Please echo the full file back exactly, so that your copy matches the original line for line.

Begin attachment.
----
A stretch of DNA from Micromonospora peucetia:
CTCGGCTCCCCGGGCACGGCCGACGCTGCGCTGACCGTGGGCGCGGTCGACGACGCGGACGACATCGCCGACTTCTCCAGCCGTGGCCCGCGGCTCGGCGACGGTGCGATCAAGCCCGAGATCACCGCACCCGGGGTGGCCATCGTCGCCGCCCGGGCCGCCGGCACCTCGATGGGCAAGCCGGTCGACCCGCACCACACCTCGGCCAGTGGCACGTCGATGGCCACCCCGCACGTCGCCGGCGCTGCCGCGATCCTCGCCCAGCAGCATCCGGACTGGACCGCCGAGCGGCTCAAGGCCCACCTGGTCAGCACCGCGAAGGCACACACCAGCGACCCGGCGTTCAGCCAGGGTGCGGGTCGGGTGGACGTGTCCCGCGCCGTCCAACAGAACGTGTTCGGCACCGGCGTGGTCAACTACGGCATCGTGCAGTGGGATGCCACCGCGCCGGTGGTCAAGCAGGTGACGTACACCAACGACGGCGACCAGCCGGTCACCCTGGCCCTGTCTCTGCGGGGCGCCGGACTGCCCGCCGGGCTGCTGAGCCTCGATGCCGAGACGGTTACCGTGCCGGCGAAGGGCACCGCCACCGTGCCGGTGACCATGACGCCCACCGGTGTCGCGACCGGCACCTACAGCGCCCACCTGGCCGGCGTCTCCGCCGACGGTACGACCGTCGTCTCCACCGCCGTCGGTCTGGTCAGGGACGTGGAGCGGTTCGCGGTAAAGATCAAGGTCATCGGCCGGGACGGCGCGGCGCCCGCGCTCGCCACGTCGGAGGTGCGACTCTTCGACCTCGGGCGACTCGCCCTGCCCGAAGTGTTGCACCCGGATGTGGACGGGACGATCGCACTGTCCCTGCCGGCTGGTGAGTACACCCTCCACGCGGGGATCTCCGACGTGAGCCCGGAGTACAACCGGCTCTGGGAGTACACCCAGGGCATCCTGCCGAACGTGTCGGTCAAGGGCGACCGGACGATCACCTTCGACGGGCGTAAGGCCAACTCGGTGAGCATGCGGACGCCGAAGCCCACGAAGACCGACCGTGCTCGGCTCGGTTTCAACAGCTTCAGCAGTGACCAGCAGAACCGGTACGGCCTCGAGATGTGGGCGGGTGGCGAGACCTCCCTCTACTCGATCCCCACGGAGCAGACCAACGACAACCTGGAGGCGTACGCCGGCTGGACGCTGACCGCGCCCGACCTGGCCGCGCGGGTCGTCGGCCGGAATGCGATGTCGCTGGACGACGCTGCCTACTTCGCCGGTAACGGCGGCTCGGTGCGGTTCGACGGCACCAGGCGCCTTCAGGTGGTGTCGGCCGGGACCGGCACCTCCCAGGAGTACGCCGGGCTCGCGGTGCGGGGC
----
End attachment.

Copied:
A stretch of DNA from Micromonospora peucetia:
CTCGGCTCCCCGGGCACGGCCGACGCTGCGCTGACCGTGGGCGCGGTCGACGACGCGGACGACATCGCCGACTTCTCCAGCCGTGGCCCGCGGCTCGGCGACGGTGCGATCAAGCCCGAGATCACCGCACCCGGGGTGGCCATCGTCGCCGCCCGGGCCGCCGGCACCTCGATGGGCAAGCCGGTCGACCCGCACCACACCTCGGCCAGTGGCACGTCGATGGCCACCCCGCACGTCGCCGGCGCTGCCGCGATCCTCGCCCAGCAGCATCCGGACTGGACCGCCGAGCGGCTCAAGGCCCACCTGGTCAGCACCGCGAAGGCACACACCAGCGACCCGGCGTTCAGCCAGGGTGCGGGTCGGGTGGACGTGTCCCGCGCCGTCCAACAGAACGTGTTCGGCACCGGCGTGGTCAACTACGGCATCGTGCAGTGGGATGCCACCGCGCCGGTGGTCAAGCAGGTGACGTACACCAACGACGGCGACCAGCCGGTCACCCTGGCCCTGTCTCTGCGGGGCGCCGGACTGCCCGCCGGGCTGCTGAGCCTCGATGCCGAGACGGTTACCGTGCCGGCGAAGGGCACCGCCACCGTGCCGGTGACCATGACGCCCACCGGTGTCGCGACCGGCACCTACAGCGCCCACCTGGCCGGCGTCTCCGCCGACGGTACGACCGTCGTCTCCACCGCCGTCGGTCTGGTCAGGGACGTGGAGCGGTTCGCGGTAAAGATCAAGGTCATCGGCCGGGACGGCGCGGCGCCCGCGCTCGCCACGTCGGAGGTGCGACTCTTCGACCTCGGGCGACTCGCCCTGCCCGAAGTGTTGCACCCGGATGTGGACGGGACGATCGCACTGTCCCTGCCGGCTGGTGAGTACACCCTCCACGCGGGGATCTCCGACGTGAGCCCGGAGTACAACCGGCTCTGGGAGTACACCCAGGGCATCCTGCCGAACGTGTCGGTCAAGGGCGACCGGACGATCACCTTCGACGGGCGTAAGGCCAACTCGGTGAGCATGCGGACGCCGAAGCCCACGAAGACCGACCGTGCTCGGCTCGGTTTCAACAGCTTCAGCAGTGACCAGCAGAACCGGTACGGCCTCGAGATGTGGGCGGGTGGCGAGACCTCCCTCTACTCGATCCCCACGGAGCAGACCAACGACAACCTGGAGGCGTACGCCGGCTGGACGCTGACCGCGCCCGACCTGGCCGCGCGGGTCGTCGGCCGGAATGCGATGTCGCTGGACGACGCTGCCTACTTCGCCGGTAACGGCGGCTCGGTGCGGTTCGACGGCACCAGGCGCCTTCAGGTGGTGTCGGCCGGGACCGGCACCTCCCAGGAGTACGCCGGGCTCGCGGTGCGGGGC